Friday, July 29, 2005

Grover Norquist?

Why is it that the Democrats don't have a brilliant ideologue and organizer like Grover Norquist? In the August 1, 2005 New Yorker, author John Cassidy elaborates in The Ringleader on Norquist's power, despite never holding an elected office:

Grover G. Norquist, a former young Reaganite whom Newt Gingrich, the House Speaker from 1995 to 1998, described to me as "the single most effective conservative activist in the country," has helped bring about this transformation. For all its success, the right is an often fractious alliance of evangelical Christians, laissez-faire liberals, neoconservatives, corporate conservatives, and many other sects and sub-sects. Norquist plays a key role in keeping the coalition together, acting, by turns, as ringleader, visionary, and enforcer. "It's very unusual to have a leader in the conservative movement who can unite everybody," Charles Black, a veteran Republican strategist, says. "Grover's got a way of convincing people that they are important and that what they are doing is significant." Norquist has some critics on the right - the pundit Tucker Carlson once called him "a mean-spirited, humorless, dishonest little creep" - but his ability to marshal disparate groups has earned him access to the highest levels of power. "There's nobody like Grover," Ralph Z. Hallow, a political reporter for the Washington Times, says. "He's close to the White House. That means Karl" - the Presidential advisor Karl Rove. "He's well liked on the Hill. And he's also trusted by the movement."

One might think at first glancing at the title of Cassidy's piece that the subject is going to be Karl Rove, but it is not. Now that Karl's tarnished image is sinking into the background, will Grover's winning good looks make him the front runner for not-elected-yet-surprisingly-powerful-old-white-man prize.

I wish the Democrats would get a clue and start professing their unabiding love for men as studly as Grover Norquist, maybe then we'd have some visionaries to pull our floundering party together.

Saturday, July 02, 2005

Hoover Watch: Time for some accountability

Not sure if anyone has been following Mathbookgate over at Washington Monthly, but its worth noting how dispicable, or extremely irresponsible some of our buddies at Hoover have been:
Our story so far: Diane Ravitch wrote a Wall Street Journal op-ed last week in which she bemoaned the "dumbing down" of math textbooks. As an example, she noted that the index for the letter "F" in a classic 1973 algebra textbook included topics such as factoring and functions, while the index for a newer text listed subjects like football and ferris wheels.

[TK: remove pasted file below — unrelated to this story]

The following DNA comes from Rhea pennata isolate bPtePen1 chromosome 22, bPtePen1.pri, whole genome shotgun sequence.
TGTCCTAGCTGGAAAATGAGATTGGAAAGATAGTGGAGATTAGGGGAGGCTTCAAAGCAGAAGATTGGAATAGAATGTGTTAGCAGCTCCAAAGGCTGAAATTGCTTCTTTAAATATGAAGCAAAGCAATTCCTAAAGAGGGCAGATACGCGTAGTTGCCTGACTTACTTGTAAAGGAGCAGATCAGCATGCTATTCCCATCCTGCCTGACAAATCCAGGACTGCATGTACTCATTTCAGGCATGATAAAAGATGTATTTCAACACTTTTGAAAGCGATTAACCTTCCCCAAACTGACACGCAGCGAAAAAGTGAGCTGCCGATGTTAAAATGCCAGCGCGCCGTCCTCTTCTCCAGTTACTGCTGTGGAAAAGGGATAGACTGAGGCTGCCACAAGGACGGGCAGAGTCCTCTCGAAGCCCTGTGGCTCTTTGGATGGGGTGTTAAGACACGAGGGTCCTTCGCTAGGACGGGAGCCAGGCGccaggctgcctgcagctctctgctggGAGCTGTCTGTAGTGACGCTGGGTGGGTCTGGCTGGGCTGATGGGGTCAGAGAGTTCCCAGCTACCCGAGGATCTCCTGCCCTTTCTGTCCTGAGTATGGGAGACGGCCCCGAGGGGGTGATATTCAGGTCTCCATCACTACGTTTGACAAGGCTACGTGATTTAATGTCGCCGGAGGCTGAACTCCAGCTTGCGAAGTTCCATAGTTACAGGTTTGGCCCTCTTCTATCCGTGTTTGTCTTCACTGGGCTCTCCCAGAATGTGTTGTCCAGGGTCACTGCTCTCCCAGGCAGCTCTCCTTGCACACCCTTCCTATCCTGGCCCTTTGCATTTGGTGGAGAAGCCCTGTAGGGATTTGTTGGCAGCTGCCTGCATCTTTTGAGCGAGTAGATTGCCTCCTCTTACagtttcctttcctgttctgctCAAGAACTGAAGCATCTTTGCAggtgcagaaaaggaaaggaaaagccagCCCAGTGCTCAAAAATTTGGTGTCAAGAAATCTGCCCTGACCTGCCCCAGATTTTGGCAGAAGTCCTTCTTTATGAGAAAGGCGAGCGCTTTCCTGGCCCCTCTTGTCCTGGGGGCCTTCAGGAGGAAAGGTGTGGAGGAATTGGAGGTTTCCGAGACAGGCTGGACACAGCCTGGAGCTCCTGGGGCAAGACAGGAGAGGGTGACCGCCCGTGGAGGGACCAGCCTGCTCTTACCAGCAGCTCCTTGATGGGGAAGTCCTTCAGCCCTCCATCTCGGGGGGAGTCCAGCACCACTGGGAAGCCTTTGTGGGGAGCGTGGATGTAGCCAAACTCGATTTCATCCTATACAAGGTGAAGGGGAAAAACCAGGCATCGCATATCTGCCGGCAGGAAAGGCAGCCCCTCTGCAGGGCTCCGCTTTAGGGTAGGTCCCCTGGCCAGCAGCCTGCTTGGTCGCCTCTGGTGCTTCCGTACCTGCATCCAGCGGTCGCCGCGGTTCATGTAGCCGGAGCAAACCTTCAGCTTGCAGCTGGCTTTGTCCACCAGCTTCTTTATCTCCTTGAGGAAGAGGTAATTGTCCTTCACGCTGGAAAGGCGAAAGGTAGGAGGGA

An emailer wrote to tell me this was wrong: the text in question has two indexes, and the topic index includes entries for functions, formulas, fractional exponents, and all the other usual topics of introductory algebra. Quoting the context index was just a bit of agit-prop designed to mislead readers about the content of the book.
Read the whole thing and the first few comments. I'd like to believe it's laziness...but that's still academically iresponsible.

Friday, July 01, 2005

On redistricting in California

Dan Waters makes an interesting point on the Schwarzenegger redistricting plan: the rhetoric is to take out the precinct-level gerrymandering by looking at turnout, allowing politicians to choose their voters rather than the other way around. But instead of looking at turnout and performance numbers -- how many Republican and Democrat votes each precinct produced -- the Schwarzenegger plan looks at voter registration numbers and tries to balance there. I don't see any reason why this is particularly more democratic than looking at turnout -- there doesn't really seem to be any reason to look at either factor. So what was Schwarzenegger thinking?

Fun fact: Republicans turn out in higher numbers than Democrats. So if you create districts that are 50% Democrat and 50% Republican, the Republicans win all of them.


From a friend of a friend, FYI -- it's scary seeing your own country doing things like this. We read about all these things in the news, but geez...

Hey all:

My uncle and aunt got taken away by Homeland Security last week, and have since been locked away in a detention prison in Virginia, and I need your help. I myself have little faith in this "contact your senators" approach -- but we're stuck here with very very few options, and we're using what little options we have to try to make some noise and get some attention paid to this. Go here to send a quick and easy fax... and for more information...

This is a disaster. Detention is a black hole - it's like talking to a crazy person. Ask the same question 5 times (like, uh, why did you take my aunt and uncle?) and you get 5 different answers (an airport investigation. they are out of status. we're deporting them. we're bringing them back in 2 hours. we have information that they're a high security risk to the US.) In reality, they're elderly folks in their 70s who are so law-abiding they don't even freaking jaywalk. They are struggling with an asylum case that recently got denied (again), and worked at Dulles airport. Those two things together apparently spell baaad news.

Here's the site with more information and a way to fax the senators in Virginia: We have a lawyer and are working on media stuff, but if you have any other brilliant ideas, shoot 'em on.

Here we go

She did it. Sandra Day O'Connor has retired. Bush could appoint a radically conservative justice with a regressive agenda on everything from the death penalty to women's rights to privacy within the next 24 hours. People For the American Way has responded quickly, setting up Keep in touch on this forum about other ways to stay active, and remember--it is never too early to call your Senators!

The stakes couldn't be higher.